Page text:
The last incident connected to the shooting spree occurred last Saturday.

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5:34 pm
Thu November 1, 2012

Stateside: Proposal 6, crossing the bridge

Michigan Radio's Sarah Cwiek's insight on Proposal 6.
Michigan Radio

Today we spoke with Michigan Radio's Sarah Cwiek about Proposal 6.  For complete audio of the segment, click the link above.

There are two ways you can podcast "Stateside with Cynthia Canty"

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2:00 pm
Thu November 1, 2012

Updates on the I-96 shooter

A sketch of the man suspected of random shootings in a four-county area along I-96 in Michigan.

Update Thursday, November 1, 2:00 p.m.

A series of shootings on or near I-96 has Michigan motorists thinking twice about driving the interstate.

A police task force reports 24 confirmed shootings since October 16. Here is a summary of what we've learned since then:

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1:10 pm
Thu November 1, 2012

Mich. company wins round in health law dispute

DETROIT (AP) - A judge has blocked the government from taking any action against a Detroit-area company that opposes the contraception mandate in the new federal health law.

Federal Judge Robert Cleland says the government could eventually win the lawsuit, but he ordered a preliminary injunction Wednesday in favor of Weingartz Supply Co., which sells outdoor power equipment.

Weingartz says the contraception mandate violates the free speech rights of company owners who are Roman Catholic. But under the new health care law, companies can be fined if they don't offer insurance.

Cleland justified the injunction by saying the loss of First Amendment rights, even for a brief period, is an "irreparable injury."

8:48 pm
Wed October 31, 2012

Tips up in I-96 shooter investigation, so's the fear

Wixom Police Department

There’s concern that news media coverage of an unsolved shooting spree along the I-96 corridor is spreading fear in the motoring public.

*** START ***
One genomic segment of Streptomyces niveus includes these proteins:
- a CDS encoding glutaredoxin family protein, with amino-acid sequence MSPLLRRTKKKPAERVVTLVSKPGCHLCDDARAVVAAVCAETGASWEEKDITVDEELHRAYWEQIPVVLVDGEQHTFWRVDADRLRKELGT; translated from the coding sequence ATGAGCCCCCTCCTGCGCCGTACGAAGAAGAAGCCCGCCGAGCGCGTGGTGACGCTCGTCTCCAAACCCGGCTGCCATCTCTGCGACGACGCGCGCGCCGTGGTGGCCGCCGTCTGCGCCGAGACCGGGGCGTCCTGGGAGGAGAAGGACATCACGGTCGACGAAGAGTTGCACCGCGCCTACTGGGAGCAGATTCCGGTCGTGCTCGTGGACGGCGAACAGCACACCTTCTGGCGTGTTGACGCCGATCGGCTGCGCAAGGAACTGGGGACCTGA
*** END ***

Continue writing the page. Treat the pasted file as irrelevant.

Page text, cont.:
Its happened a couple times since the shooting spree investigation started a few weeks ago.   The news media starts reporting on a new possible incident involving the shooter.  Only later it turned out that it was a minor ‘road rage’ incident or a rock hitting a car windshield.

“So what’s getting out there is ‘you can’t travel 96 without getting shot at.’  That is not the case.” says Lt. Mike Shaw of the Michigan State Police.

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5:00 pm
Wed October 31, 2012

Former state Attorney General Mike Cox sues Blue Cross Blue Shield

Blue Cross Blue Shield building on Lafayette in Detroit.

Former state Attorney General Mike Cox says Blue Cross Blue Shield of Michigan illegally denies seniors access to certain plans.

Cox filed a class action lawsuit Wednesday against the state’s largest health insurer.

It claims Blue Cross denies access to its most popular Medigap plan to anyone with a retiree health savings account. Medigap is a program that covers healthcare costs that Medicare does not.

Cox said the policy unfairly forces some customers to buy more expensive plans.

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4:09 pm
Wed October 31, 2012

Stateside: That status of Michigan's medical marijuana law

Debate continues over marijuana's medicinal purpose
user Laughing Squid Creative Commons

Nearly four years ago, Michigan voters approved the use of medical marijuana by 63% making Michigan one of 17 states permitting its usage.

The law removed state-level criminal penalties for using, possessing and growing marijuana by and for patients whose doctors have granted them medicinal usage of marijuana.

Throughout the past four years, however, the law has generated a considerable amount of confusion over who can grow marijuana and what its uses really are.

To assess where the law stands today, Stateside spoke with attorney Matthew Abel and Senator Rick Jones.

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1:01 pm
Wed October 31, 2012

ACLU sues Isabella County for overcrowding in jail

Isabella County Sheriff Leo Mioduszewski

The American Civil Liberties Union has filed a class action lawsuit against Isabella County.

It says the county jail violates the constitutional rights of inmates with cells that are too crowded, and too few opportunities to exercise.

The federal lawsuit also says the jail discriminates against female inmates because they can’t participate in work assignments that could reduce their sentences.   

ACLU attorney Sarah Mehta filed the lawsuit.